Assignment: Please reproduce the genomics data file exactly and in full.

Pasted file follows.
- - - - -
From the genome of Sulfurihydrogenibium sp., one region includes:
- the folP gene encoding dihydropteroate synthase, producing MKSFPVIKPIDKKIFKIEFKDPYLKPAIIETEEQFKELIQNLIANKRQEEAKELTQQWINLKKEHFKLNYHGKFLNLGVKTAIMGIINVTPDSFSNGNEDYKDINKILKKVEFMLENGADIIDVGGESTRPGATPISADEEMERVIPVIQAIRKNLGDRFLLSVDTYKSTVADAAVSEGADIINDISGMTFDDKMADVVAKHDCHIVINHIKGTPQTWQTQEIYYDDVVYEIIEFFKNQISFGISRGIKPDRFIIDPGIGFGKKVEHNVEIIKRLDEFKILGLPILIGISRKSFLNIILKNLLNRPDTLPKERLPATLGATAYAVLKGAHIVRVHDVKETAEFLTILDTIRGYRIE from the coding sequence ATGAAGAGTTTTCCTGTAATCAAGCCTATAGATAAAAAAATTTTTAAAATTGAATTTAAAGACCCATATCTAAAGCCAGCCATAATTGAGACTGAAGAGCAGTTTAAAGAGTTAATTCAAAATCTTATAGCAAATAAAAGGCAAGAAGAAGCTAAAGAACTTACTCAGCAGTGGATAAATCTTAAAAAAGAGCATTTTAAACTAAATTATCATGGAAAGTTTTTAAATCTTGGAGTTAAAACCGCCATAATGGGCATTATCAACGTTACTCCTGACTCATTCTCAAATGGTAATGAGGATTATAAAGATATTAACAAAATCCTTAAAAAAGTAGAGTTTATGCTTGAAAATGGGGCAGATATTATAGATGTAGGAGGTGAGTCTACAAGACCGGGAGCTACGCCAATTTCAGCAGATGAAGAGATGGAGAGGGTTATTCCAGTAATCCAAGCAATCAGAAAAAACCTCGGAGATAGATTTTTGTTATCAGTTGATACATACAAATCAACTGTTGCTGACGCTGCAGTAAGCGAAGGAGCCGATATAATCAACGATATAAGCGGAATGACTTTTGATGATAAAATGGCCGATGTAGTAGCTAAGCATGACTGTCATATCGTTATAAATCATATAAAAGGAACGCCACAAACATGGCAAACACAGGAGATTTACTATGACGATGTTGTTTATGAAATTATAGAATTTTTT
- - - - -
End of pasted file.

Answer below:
From the genome of Sulfurihydrogenibium sp., one region includes:
- the folP gene encoding dihydropteroate synthase, producing MKSFPVIKPIDKKIFKIEFKDPYLKPAIIETEEQFKELIQNLIANKRQEEAKELTQQWINLKKEHFKLNYHGKFLNLGVKTAIMGIINVTPDSFSNGNEDYKDINKILKKVEFMLENGADIIDVGGESTRPGATPISADEEMERVIPVIQAIRKNLGDRFLLSVDTYKSTVADAAVSEGADIINDISGMTFDDKMADVVAKHDCHIVINHIKGTPQTWQTQEIYYDDVVYEIIEFFKNQISFGISRGIKPDRFIIDPGIGFGKKVEHNVEIIKRLDEFKILGLPILIGISRKSFLNIILKNLLNRPDTLPKERLPATLGATAYAVLKGAHIVRVHDVKETAEFLTILDTIRGYRIE from the coding sequence ATGAAGAGTTTTCCTGTAATCAAGCCTATAGATAAAAAAATTTTTAAAATTGAATTTAAAGACCCATATCTAAAGCCAGCCATAATTGAGACTGAAGAGCAGTTTAAAGAGTTAATTCAAAATCTTATAGCAAATAAAAGGCAAGAAGAAGCTAAAGAACTTACTCAGCAGTGGATAAATCTTAAAAAAGAGCATTTTAAACTAAATTATCATGGAAAGTTTTTAAATCTTGGAGTTAAAACCGCCATAATGGGCATTATCAACGTTACTCCTGACTCATTCTCAAATGGTAATGAGGATTATAAAGATATTAACAAAATCCTTAAAAAAGTAGAGTTTATGCTTGAAAATGGGGCAGATATTATAGATGTAGGAGGTGAGTCTACAAGACCGGGAGCTACGCCAATTTCAGCAGATGAAGAGATGGAGAGGGTTATTCCAGTAATCCAAGCAATCAGAAAAAACCTCGGAGATAGATTTTTGTTATCAGTTGATACATACAAATCAACTGTTGCTGACGCTGCAGTAAGCGAAGGAGCCGATATAATCAACGATATAAGCGGAATGACTTTTGATGATAAAATGGCCGATGTAGTAGCTAAGCATGACTGTCATATCGTTATAAATCATATAAAAGGAACGCCACAAACATGGCAAACACAGGAGATTTACTATGACGATGTTGTTTATGAAATTATAGAATTTTTT